Secondhand smoke - even a wisp - found dangerous
|BY DELTHIA RICKS - STAFF WRITER - May 24, 2005|
Secondhand smoke may be more dangerous than previously thought, amplifying blood clotting and damaging the walls of blood vessels within minutes of exposure, researchers reported yesterday.
Scientists in California found that exposure to small doses of smoke, equivalent to the amount encountered when several people gather to puff in smokers' zones, delivers enough punch to change blood chemistry.
"We asked a lot of questions: What does secondhand smoke do to platelet function or to arterial walls?" said Dr. Stanley Glantz, a professor of medicine at the University of California, San Francisco, who has produced one of the largest studies to date on the effects of secondhand smoke exposure. He also asked questions about cholesterol chemistry and heart rhythms.
"We found that exposure to secondhand smoke is about 80 percent as bad as being a smoker," he said. The study examined 29 previous medical investigations on secondhand smoke.
One long-held notion, he said, is that researchers have believed bystanders needed to inhale large doses of smoke for extended periods of time, the equivalent of being "in a smoky bar for a very long time." But the new study shows much larger cardiovascular effects with much less exposure.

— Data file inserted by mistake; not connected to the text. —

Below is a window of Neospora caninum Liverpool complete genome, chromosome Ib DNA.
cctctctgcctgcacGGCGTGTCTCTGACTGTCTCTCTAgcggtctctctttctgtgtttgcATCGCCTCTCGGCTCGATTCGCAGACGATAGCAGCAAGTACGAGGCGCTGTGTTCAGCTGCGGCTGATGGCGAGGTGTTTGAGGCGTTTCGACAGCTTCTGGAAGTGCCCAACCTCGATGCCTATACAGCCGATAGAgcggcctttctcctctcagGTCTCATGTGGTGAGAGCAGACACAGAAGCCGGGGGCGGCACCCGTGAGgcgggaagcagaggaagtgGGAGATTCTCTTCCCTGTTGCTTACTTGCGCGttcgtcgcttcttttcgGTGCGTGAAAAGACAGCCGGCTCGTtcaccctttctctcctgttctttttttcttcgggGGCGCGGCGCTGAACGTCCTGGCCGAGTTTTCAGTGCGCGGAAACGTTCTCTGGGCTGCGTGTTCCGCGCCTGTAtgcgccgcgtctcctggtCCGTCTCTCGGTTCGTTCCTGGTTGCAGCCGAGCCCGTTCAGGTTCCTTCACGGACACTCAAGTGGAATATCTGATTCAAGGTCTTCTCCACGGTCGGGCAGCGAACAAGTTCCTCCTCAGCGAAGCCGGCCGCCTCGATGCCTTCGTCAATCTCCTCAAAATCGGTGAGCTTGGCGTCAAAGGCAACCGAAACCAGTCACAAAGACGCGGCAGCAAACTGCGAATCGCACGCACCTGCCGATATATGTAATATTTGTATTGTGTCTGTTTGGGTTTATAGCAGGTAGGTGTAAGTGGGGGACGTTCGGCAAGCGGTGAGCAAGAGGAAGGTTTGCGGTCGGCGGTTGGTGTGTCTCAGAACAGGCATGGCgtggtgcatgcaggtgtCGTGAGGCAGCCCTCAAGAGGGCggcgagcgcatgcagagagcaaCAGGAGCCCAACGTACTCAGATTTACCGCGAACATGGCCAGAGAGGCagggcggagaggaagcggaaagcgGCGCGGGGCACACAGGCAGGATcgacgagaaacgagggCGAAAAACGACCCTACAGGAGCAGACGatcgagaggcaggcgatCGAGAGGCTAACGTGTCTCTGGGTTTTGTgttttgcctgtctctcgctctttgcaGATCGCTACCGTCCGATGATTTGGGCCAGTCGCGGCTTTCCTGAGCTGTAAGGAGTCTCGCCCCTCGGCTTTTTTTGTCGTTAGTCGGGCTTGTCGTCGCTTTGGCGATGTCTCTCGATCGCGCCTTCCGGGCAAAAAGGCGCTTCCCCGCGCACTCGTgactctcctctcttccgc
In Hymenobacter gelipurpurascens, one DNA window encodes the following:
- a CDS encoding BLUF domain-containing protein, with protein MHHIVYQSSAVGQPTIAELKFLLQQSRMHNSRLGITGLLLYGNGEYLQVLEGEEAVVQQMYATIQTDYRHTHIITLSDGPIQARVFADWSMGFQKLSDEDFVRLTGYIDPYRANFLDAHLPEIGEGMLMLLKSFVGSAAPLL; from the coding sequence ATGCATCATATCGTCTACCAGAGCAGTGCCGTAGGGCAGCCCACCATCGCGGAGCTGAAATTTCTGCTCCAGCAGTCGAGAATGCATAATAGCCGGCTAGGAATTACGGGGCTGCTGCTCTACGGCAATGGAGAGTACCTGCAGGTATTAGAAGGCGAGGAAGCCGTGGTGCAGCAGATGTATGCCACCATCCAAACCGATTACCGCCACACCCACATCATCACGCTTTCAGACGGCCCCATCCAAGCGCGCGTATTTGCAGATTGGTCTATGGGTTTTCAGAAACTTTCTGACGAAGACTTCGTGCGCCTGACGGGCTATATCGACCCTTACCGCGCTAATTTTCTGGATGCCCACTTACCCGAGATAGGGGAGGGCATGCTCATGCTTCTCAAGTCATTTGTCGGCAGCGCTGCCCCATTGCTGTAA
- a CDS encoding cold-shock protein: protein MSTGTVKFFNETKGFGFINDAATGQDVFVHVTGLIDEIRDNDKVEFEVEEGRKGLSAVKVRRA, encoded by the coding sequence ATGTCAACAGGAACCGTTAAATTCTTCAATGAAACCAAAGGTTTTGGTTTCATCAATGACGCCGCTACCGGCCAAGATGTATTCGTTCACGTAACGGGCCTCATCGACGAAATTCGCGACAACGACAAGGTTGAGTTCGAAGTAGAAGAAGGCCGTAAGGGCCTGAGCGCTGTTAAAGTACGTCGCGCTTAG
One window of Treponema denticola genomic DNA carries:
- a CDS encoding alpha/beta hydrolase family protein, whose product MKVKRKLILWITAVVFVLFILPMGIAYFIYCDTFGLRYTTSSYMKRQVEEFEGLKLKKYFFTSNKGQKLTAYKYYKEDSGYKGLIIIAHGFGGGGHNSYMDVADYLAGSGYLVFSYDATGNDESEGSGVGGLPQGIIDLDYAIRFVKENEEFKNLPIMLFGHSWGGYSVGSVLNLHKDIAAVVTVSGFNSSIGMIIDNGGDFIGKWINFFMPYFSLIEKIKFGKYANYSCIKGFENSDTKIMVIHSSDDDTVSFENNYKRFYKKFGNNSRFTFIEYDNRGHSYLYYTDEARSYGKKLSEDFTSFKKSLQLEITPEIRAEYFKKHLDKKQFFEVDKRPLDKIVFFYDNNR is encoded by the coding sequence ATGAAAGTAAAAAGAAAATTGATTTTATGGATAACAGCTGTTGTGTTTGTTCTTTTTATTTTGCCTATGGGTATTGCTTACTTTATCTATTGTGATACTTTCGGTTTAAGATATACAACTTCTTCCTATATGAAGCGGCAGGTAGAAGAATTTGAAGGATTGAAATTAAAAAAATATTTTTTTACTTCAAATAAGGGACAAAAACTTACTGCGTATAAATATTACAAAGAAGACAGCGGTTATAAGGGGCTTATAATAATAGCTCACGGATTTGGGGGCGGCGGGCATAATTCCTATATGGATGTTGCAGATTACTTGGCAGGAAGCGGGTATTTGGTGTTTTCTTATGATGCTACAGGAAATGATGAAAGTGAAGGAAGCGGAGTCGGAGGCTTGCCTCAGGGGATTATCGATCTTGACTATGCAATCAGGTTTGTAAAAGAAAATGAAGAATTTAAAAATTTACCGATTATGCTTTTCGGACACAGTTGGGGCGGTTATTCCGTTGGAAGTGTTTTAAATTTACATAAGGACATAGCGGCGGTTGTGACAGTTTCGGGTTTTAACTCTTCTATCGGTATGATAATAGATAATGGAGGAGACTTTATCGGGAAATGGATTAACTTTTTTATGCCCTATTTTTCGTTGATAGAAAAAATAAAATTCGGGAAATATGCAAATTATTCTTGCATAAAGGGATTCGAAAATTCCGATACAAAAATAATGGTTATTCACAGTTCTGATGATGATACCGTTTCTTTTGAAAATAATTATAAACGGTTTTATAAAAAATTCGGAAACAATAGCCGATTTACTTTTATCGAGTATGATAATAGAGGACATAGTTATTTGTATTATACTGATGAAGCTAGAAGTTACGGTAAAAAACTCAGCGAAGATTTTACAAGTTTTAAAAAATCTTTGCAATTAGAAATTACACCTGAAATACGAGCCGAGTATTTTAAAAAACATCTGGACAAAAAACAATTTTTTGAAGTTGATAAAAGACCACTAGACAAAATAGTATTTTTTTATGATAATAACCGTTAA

"In five minutes of exposure your aorta gets stiffer and in 20 minutes the smoke affects your platelets," Glantz said of the sticky cells that cause blood to clot. "Smoke has the opposite effect of aspirin and Plavix and other anti-platelet medications. It causes more clotting." He added that about 20 minutes of exposure spurs changes in cholesterol chemistry. And in two hours of exposure changes occur in the heart's rate.
Dr. Joaquin Barnoya, co-author of the new analysis, said, "Even a little secondhand smoke is dangerous. The effects on blood, blood vessels and heart rhythm occur quickly, often within minutes."
Copyright 2005 Newsday Inc.